Philippines: Duterte blasts former colonizers in front of Obama
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Philippines: Duterte blasts former colonizers in front of Obama

PHILIPPINE President Rodrigo Duterte has reportedly taken another swipe at the United States in a thinly veiled jibe, saying former colonizers who committed atrocities in the country historically are now raising human rights concerns with his administration.

Reports said Duterte veered off his speech Thursday at the Association of Southeast Asian Nation (ASEAN) summit in Laos, and launched into another tirade in the presence of US President Barack Obama and several world leaders.

According to the Associated Press, two Philippine Cabinet officials said Duterte did not criticize any country or leader by name in his speech.

Other diplomats who heard the speech, however, felt he was referring to the United States, which colonized the Philippines after defeating its former ruler, Spain.

An Indonesian diplomat said Duterte held up a picture of Filipinos killed in colonial times to underscore his point. The diplomat spoke to reporters on condition that he not be named because of the sensitivity of the issue.

 

Two women cry in grief after armed assailants in a motorcycle shot their loved one in a main thoroughfare on July 23, 2016 in Manila, Philippines.  (Photo by Dondi Tawatao/Getty Images)

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GMA News reported that several attendees described Duterte’s speech as a “fiery address,” in which he alluded to US military killings in the Philippines in the meeting of the 18-nation East Asia group.

“This is my ancestor they killed. Why now we are talking about human rights,” Duterte had reportedly said during the meeting, according to the Indonesian delegate.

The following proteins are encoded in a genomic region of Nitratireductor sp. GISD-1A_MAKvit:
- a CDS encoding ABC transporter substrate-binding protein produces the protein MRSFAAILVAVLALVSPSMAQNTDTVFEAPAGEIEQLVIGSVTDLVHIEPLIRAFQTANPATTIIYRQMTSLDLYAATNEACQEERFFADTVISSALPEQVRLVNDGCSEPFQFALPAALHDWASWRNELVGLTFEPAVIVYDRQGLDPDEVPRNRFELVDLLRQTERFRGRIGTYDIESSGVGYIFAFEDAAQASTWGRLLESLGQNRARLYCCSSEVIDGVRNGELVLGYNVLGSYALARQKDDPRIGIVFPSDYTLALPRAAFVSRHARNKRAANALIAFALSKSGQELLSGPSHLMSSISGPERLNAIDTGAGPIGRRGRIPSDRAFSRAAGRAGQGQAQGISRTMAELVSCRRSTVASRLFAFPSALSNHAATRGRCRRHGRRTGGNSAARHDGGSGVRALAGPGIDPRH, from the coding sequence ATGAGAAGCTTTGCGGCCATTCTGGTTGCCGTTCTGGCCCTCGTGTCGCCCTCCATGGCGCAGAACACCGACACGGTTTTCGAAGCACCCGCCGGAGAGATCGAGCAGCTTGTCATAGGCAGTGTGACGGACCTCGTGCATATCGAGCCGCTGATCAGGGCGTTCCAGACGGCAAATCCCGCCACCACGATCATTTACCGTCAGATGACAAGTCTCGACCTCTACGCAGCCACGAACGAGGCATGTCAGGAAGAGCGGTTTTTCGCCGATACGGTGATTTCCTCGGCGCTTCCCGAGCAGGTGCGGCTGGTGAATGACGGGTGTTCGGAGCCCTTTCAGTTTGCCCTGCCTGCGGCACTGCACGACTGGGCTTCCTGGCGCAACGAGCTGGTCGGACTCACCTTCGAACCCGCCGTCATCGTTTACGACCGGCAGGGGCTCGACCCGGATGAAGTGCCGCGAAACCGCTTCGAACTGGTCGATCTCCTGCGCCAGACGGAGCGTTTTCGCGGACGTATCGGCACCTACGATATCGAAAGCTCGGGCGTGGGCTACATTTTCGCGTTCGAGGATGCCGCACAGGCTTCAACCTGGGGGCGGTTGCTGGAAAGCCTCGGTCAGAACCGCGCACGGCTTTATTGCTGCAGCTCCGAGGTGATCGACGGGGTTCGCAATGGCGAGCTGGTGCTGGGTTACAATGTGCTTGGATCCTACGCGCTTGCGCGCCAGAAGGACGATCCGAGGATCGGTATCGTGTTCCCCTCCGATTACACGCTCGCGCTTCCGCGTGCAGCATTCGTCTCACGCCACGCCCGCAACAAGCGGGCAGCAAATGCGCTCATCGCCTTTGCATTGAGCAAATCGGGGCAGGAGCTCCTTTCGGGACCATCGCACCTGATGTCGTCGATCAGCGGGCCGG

Duterte’s remarks, the delegate said, had left the room “quiet and shocked”.

SEE ALSO: ‘Words matter’, U.S. State dept and Clinton tell Philippines’ Duterte

In response, Obama took a less confrontational approach, saying the US wants to cooperate with the Philippines to tackle narco-trafficking, a problem which was serious in the Philippines and other countries.

However, Obama said: “We do want to make sure that the partnership we have is consistent with international norms and rule of law,”

“It is important from our perspective to make sure that we do it the right way, because the consequences of when you do it the wrong way is innocent people get hurt and you have a whole bunch of unintended consequences that don’t solve the problem.”

He added that the diplomatic row with Duterte did not affect the US’ broader relationship with the Philippines on a wide range of bilateral initiatives which included security cooperation.

Obama had earlier canceled a meeting with Duterte after the Philippine leader referred to him in comments to reporters as a “son of a bitch” and warned him not to discuss the deaths of thousands of suspects in an anti-drug campaign.

The outspoken Filipino politician is facing international fire for his campaign against drugs which has so far resulted in the deaths of nearly 2,000 suspected drug pushers, some at the hands of local Filipino forces and others allegedly by vigilante groups and individuals.

But the leader, who won the presidency earlier this year on his anti-drugs message, has stayed relentless in his bid to keep the Philippines narcotics-free, oftentimes lashing out and using offensive language against his detractors.

 

Additional reporting from the Associated Press